on a wide range of issues, including u.s.-russia relations and likely the nsa surveillance programs. indications are that he will make some sort of statement of the top of the news conference and it is likely to be about the nsa. the new york times" says at resident plans to launch new efforts. the president is endorsing a new policy panel to review surveillance powers. independent attorney to argue against the government before the surveillance courts. so some of the things that we're likely to hear but as the resident begins the news conference this afternoon. it will -- as the president begins the news conference this afternoon. after the news conference is done, we plan to open up our phones than hear from you. [captioning performed by national captioning institute] [captions copyright national cable satellite corp. 2013] afternoon, everybody, please have a seat. over the past few weeks, i have been talking about what i believe should be our priorities for the country. i am focused on the number one responsibility as commander-in- chief, keeping the american people safe. in rece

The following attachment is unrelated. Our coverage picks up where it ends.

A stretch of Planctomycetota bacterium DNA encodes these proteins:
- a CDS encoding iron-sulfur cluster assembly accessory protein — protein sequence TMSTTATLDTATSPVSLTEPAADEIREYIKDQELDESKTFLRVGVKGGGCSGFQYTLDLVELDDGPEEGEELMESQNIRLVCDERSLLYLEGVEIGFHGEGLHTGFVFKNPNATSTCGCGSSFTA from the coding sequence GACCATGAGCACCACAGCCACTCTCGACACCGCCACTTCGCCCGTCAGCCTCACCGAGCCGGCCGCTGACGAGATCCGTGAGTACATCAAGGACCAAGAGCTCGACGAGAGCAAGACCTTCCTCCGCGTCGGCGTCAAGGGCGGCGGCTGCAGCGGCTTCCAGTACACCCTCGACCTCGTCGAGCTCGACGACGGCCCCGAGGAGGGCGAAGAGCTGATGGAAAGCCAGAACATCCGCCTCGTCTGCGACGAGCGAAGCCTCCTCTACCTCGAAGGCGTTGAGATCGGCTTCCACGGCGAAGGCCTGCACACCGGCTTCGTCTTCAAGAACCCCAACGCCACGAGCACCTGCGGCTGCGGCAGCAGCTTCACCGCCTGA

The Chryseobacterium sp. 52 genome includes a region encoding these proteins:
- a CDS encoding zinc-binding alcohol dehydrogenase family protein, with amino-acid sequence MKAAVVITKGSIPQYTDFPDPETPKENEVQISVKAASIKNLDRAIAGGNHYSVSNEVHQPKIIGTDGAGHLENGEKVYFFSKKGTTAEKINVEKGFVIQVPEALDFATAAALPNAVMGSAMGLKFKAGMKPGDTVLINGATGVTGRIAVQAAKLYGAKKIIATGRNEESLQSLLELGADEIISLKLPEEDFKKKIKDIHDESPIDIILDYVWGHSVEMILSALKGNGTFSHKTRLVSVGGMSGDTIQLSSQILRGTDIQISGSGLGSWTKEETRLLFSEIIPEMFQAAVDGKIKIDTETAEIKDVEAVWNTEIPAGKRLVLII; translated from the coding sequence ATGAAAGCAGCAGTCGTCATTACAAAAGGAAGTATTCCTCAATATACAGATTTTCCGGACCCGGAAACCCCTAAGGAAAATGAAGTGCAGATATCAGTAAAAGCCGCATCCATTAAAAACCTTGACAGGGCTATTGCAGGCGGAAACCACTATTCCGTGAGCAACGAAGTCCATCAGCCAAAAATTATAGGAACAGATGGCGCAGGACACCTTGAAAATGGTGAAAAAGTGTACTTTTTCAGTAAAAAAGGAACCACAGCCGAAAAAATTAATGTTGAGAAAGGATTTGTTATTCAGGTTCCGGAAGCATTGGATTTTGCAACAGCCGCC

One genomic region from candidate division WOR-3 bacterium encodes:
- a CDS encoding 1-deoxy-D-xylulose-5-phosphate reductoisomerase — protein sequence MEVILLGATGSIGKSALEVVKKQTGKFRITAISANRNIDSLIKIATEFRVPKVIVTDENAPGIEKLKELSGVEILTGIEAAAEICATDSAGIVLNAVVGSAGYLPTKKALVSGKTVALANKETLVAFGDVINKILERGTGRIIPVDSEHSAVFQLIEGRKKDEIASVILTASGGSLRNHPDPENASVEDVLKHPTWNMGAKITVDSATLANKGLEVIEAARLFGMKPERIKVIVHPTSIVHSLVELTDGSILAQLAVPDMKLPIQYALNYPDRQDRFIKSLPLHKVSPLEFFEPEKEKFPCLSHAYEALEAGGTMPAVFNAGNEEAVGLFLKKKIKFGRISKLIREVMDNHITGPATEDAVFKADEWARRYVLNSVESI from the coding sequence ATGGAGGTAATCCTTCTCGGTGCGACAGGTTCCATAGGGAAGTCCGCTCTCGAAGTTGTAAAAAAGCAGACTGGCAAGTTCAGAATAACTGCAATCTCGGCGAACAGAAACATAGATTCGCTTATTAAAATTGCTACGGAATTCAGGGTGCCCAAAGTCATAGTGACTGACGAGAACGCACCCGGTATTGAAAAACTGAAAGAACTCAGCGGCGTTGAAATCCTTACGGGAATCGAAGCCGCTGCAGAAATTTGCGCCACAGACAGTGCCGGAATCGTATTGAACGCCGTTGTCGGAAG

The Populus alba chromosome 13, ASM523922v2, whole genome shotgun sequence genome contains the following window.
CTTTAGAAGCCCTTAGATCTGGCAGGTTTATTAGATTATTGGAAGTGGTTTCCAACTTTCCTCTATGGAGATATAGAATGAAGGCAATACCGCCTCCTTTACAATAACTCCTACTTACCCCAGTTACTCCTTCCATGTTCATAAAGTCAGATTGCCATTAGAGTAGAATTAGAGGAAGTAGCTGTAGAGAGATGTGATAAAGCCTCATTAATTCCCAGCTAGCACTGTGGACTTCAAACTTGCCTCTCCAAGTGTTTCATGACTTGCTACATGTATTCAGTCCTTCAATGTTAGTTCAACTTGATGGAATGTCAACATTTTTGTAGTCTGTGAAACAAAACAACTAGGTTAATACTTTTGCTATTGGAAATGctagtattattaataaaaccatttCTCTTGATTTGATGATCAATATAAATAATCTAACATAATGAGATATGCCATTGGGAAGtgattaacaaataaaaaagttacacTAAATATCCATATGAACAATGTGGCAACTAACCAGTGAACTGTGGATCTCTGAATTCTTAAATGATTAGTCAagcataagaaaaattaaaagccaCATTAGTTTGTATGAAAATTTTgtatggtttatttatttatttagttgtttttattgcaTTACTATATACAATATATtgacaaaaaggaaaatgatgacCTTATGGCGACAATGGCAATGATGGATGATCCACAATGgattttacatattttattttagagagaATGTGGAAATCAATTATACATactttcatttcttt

everything i posted and explanations. so i will talk to you very briefly about the nsa, and that is something i have been very involved with, trying to rein in the out-of-control nature of what is going on right now with our surveillance programs, and that is something that i have spent, as you have probably seen from the news, a lot of time doing over the past couple of months. what the nsa has been doing him as has been declassified now, is collecting the phone records of every single person in the united states, regardless of whether you are under suspicion of anything, so, in other seen from the news, a lot of time doing over the past couple words, the nsa has a database, and they actually collect every time you call someone. they collect the call that was made. they tell you which numbers were connected, the duration of the call, and they keep other sorts of what they call metadata on your calls. they have been doing this for quite some time, but it was recently disclosed, and the problem, of course, is they are doing it without any suspicion. it does not matter if you have a connection